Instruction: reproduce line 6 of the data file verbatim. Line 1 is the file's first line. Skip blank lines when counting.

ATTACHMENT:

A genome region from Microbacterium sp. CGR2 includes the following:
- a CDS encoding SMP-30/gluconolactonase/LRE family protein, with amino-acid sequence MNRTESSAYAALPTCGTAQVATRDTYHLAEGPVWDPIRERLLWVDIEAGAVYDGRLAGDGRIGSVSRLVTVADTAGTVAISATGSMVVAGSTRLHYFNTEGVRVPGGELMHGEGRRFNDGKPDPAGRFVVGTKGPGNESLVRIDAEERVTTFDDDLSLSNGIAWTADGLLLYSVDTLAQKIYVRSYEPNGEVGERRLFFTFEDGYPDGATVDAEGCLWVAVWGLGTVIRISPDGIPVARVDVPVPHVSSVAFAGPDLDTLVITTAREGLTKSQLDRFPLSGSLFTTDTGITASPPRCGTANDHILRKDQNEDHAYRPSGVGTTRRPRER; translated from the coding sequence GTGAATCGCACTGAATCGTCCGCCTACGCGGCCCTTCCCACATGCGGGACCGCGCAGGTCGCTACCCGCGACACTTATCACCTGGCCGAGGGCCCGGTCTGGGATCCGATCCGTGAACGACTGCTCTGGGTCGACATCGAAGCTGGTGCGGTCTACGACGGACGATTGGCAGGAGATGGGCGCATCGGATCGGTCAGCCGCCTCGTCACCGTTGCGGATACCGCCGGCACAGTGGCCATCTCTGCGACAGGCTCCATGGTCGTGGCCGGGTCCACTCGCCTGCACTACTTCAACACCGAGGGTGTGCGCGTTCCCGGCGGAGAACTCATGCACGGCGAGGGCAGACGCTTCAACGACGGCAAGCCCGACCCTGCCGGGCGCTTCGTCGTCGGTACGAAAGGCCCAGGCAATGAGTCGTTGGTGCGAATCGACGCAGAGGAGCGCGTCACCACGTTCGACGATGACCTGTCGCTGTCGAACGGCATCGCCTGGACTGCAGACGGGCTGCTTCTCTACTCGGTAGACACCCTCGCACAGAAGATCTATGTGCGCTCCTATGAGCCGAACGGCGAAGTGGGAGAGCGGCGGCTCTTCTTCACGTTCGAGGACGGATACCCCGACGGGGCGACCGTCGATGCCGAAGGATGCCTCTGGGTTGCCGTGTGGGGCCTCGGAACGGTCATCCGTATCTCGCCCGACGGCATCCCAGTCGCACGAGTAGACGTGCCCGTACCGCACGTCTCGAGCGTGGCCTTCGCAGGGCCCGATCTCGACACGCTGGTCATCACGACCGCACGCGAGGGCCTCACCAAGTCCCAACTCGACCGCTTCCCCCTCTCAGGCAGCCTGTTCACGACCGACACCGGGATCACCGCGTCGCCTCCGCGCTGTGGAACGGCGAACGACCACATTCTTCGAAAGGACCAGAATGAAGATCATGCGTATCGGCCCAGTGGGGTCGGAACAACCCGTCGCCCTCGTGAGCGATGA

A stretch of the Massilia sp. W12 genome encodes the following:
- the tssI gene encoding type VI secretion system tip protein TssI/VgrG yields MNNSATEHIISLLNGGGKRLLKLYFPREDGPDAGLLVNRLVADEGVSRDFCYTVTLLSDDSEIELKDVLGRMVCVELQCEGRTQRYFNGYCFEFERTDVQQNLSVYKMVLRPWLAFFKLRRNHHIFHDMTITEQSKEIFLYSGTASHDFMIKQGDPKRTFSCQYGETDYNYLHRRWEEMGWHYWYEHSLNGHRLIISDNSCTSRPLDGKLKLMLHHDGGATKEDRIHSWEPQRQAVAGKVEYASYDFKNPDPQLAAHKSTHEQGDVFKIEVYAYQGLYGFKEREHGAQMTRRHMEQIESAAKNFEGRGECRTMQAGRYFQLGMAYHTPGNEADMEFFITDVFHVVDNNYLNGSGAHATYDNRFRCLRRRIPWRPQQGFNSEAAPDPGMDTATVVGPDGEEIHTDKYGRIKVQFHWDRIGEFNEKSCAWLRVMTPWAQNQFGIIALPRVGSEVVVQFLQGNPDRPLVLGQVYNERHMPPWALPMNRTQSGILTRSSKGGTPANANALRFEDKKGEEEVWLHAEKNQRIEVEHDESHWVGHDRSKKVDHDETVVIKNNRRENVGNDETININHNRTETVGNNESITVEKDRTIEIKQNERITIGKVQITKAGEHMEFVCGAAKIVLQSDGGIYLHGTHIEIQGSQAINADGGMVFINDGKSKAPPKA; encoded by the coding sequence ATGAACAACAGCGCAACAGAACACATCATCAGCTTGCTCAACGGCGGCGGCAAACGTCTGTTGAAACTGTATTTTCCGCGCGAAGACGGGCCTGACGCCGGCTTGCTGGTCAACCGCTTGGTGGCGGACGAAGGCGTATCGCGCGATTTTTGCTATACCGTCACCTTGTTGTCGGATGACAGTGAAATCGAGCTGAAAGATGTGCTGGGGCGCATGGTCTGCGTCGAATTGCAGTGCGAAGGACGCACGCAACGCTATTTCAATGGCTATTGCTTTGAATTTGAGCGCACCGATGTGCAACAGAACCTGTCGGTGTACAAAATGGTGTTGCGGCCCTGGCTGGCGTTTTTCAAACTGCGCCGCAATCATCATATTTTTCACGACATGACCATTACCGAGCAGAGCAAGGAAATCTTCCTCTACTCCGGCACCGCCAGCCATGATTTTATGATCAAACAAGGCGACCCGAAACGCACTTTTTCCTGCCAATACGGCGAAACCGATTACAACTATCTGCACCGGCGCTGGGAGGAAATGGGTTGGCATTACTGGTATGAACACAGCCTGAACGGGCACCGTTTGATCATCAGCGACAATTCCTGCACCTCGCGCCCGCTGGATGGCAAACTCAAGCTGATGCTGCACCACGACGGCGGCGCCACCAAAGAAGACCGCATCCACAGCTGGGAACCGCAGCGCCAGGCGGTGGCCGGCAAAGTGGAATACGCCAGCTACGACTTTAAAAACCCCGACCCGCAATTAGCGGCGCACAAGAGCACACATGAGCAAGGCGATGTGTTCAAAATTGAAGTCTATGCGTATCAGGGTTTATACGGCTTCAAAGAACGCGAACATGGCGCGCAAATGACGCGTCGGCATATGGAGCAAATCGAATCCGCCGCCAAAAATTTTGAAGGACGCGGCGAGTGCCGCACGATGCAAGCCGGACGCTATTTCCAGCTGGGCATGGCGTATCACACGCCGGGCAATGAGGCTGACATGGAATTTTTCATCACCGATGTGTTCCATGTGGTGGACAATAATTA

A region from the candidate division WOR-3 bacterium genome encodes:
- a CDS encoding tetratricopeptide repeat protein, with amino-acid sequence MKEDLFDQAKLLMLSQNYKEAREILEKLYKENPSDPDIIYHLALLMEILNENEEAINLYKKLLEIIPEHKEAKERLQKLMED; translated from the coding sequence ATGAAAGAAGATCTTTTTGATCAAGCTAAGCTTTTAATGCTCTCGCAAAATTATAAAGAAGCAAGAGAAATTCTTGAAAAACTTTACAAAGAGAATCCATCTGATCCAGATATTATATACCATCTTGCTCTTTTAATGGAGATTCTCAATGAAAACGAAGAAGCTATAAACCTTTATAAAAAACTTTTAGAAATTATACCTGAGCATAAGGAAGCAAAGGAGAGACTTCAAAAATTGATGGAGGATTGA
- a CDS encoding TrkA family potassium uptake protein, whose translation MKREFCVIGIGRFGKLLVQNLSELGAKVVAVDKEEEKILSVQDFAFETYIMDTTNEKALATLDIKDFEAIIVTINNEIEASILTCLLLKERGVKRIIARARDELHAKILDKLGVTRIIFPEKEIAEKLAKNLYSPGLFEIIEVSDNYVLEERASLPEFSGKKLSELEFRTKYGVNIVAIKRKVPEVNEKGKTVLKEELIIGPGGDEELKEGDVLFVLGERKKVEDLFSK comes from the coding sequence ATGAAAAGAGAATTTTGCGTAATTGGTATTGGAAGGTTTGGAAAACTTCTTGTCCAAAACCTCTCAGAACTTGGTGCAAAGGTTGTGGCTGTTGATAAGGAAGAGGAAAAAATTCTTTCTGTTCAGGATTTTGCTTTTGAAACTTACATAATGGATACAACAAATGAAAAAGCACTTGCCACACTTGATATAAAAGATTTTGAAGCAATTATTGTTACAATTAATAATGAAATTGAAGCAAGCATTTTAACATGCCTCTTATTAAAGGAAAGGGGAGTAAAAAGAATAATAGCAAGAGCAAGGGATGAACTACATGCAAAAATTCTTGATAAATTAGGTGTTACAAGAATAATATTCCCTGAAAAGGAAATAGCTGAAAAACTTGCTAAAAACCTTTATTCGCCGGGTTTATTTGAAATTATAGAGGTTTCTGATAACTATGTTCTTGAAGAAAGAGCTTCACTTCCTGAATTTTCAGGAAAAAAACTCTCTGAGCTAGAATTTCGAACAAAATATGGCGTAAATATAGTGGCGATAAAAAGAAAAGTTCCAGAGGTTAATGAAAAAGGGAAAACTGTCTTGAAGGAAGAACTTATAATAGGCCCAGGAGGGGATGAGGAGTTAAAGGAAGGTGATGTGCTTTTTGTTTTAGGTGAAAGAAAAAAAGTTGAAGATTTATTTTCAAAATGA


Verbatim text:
- a CDS encoding tetratricopeptide repeat protein, with amino-acid sequence MKEDLFDQAKLLMLSQNYKEAREILEKLYKENPSDPDIIYHLALLMEILNENEEAINLYKKLLEIIPEHKEAKERLQKLMED; translated from the coding sequence ATGAAAGAAGATCTTTTTGATCAAGCTAAGCTTTTAATGCTCTCGCAAAATTATAAAGAAGCAAGAGAAATTCTTGAAAAACTTTACAAAGAGAATCCATCTGATCCAGATATTATATACCATCTTGCTCTTTTAATGGAGATTCTCAATGAAAACGAAGAAGCTATAAACCTTTATAAAAAACTTTTAGAAATTATACCTGAGCATAAGGAAGCAAAGGAGAGACTTCAAAAATTGATGGAGGATTGA